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June 11, 2015 Volume 36, No. 31

Celebration of Teaching speaker predicts major changes to higher education

Jeff Selingo said student affairs groups sometimes overprotect students

Higher education is in transition in the United States, and to keep pace with the changes, institutions need to reevaluate their approaches, according to Jeff Selingo, keynote speaker at the May 19 Celebration of Teaching event.                                           Selingo

Universities need to consider more the needs of nontraditional students, Selingo said to an audience of about 250 in Jesse Hall’s Jesse Auditorium. He also said we have to allow university students to fail once in a while. “We have added a lot of student services that need to be scaled back,” Selingo said of higher education in general. “We have really taken out of college that serendipitous experience about learning how to fail.”

Selingo has reported on American higher education for 18 years. He spent 16 years at the trade publication The Chronicle of Higher Education, eventually becoming its top editor. His essays on higher education have appeared in The New York Times, The Washington Post, The Wall Street Journal and other publications. His most recent book is College (Un)bound: The Future of Higher Education and What It Means for Students.

His talk kicked off MU’s two-day Celebration of Teaching, which offers workshops and discussion sessions on teaching for university faculty, staff and graduate instructors.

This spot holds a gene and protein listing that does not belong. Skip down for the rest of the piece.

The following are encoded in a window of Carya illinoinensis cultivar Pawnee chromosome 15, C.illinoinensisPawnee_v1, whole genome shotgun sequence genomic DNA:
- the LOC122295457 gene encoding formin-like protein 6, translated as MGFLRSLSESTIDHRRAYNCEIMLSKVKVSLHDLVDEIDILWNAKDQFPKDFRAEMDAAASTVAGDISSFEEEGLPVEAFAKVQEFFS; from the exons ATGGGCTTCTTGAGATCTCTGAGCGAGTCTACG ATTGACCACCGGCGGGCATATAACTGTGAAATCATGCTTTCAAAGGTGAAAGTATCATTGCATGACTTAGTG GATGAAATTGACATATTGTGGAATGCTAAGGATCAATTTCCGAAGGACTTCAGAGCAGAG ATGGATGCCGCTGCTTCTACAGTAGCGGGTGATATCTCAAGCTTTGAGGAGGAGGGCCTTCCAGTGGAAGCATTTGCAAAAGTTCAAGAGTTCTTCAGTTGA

Over the past 20 years, a drive for prestige by American universities has resulted in higher tuitions and student debt, Selingo said. During this period, the founding of colleges and universities dramatically increased, oversaturating the market. The increased competition for enrollment lowered the student selection process at many institutions. Selingo predicts that a substantial number of low-tier universities will go out of business in coming decades.

Today’s parents and students are looking not for prestige but for value in higher education, Selingo said. This is happening as many households face stagnant wages and rising college tuition. In 2001, 23 percent of a family household’s income went toward college tuition, Selingo said without citing a source. By 2012, 42.4 percent of a family household’s income was for college tuition.

“Higher education thinks it will always be wanted,” Selingo said. “There is a giant hubris [within higher education], like what was in the newspaper industry.” (Since 2007, half of American newspaper jobs have been eliminated, most studies show.)

Selingo said that universities need to accommodate the changing needs of students. Only 25 percent of enrollment is made up of traditional students — those who graduated high school the year before and are focused strictly on their college education, according to a 2014 study by The Parthenon Group. The rest of enrolled students are adrift, not sure why they are there, or have returned to college to accelerate a stalled career or switch careers, Selingo said. Some students have families of their own to support.

Figuring out how to best serve these diverse groups should be a priority, he said.

Selingo talked about expanding online course options and hybrid courses (classroom and online courses), developing adaptive learning software, and rethinking traditional degree credits. He also encouraged student affairs groups to let students experience some of the consequences of decision-making and taking chances.

He wants, to some extent, to lift the protective shield student affairs groups place around the student body. Otherwise, students will not be prepared to take on the realities of life after college, Selingo said.

“Take risks,” he said. “Learn how to fail. You learn more from failure.”